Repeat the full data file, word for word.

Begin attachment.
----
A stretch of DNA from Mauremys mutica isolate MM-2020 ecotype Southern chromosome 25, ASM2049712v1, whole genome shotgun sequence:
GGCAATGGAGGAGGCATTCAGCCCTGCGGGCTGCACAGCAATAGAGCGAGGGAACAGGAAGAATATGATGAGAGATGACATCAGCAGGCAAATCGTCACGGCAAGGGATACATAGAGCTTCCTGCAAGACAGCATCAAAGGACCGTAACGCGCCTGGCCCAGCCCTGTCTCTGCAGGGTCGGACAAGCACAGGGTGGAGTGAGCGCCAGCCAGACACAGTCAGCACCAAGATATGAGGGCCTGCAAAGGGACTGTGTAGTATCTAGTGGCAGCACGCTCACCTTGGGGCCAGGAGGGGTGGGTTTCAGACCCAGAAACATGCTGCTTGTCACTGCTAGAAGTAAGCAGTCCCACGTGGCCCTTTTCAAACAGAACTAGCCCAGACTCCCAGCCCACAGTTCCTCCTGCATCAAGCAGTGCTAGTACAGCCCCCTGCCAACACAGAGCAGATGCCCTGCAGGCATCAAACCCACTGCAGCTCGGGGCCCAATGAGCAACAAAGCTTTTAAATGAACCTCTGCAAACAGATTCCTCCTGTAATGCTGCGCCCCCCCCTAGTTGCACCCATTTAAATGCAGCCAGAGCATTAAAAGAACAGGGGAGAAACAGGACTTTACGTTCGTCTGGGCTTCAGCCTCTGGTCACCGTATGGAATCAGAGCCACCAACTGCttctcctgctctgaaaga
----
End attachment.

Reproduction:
A stretch of DNA from Mauremys mutica isolate MM-2020 ecotype Southern chromosome 25, ASM2049712v1, whole genome shotgun sequence:
GGCAATGGAGGAGGCATTCAGCCCTGCGGGCTGCACAGCAATAGAGCGAGGGAACAGGAAGAATATGATGAGAGATGACATCAGCAGGCAAATCGTCACGGCAAGGGATACATAGAGCTTCCTGCAAGACAGCATCAAAGGACCGTAACGCGCCTGGCCCAGCCCTGTCTCTGCAGGGTCGGACAAGCACAGGGTGGAGTGAGCGCCAGCCAGACACAGTCAGCACCAAGATATGAGGGCCTGCAAAGGGACTGTGTAGTATCTAGTGGCAGCACGCTCACCTTGGGGCCAGGAGGGGTGGGTTTCAGACCCAGAAACATGCTGCTTGTCACTGCTAGAAGTAAGCAGTCCCACGTGGCCCTTTTCAAACAGAACTAGCCCAGACTCCCAGCCCACAGTTCCTCCTGCATCAAGCAGTGCTAGTACAGCCCCCTGCCAACACAGAGCAGATGCCCTGCAGGCATCAAACCCACTGCAGCTCGGGGCCCAATGAGCAACAAAGCTTTTAAATGAACCTCTGCAAACAGATTCCTCCTGTAATGCTGCGCCCCCCCCTAGTTGCACCCATTTAAATGCAGCCAGAGCATTAAAAGAACAGGGGAGAAACAGGACTTTACGTTCGTCTGGGCTTCAGCCTCTGGTCACCGTATGGAATCAGAGCCACCAACTGCttctcctgctctgaaaga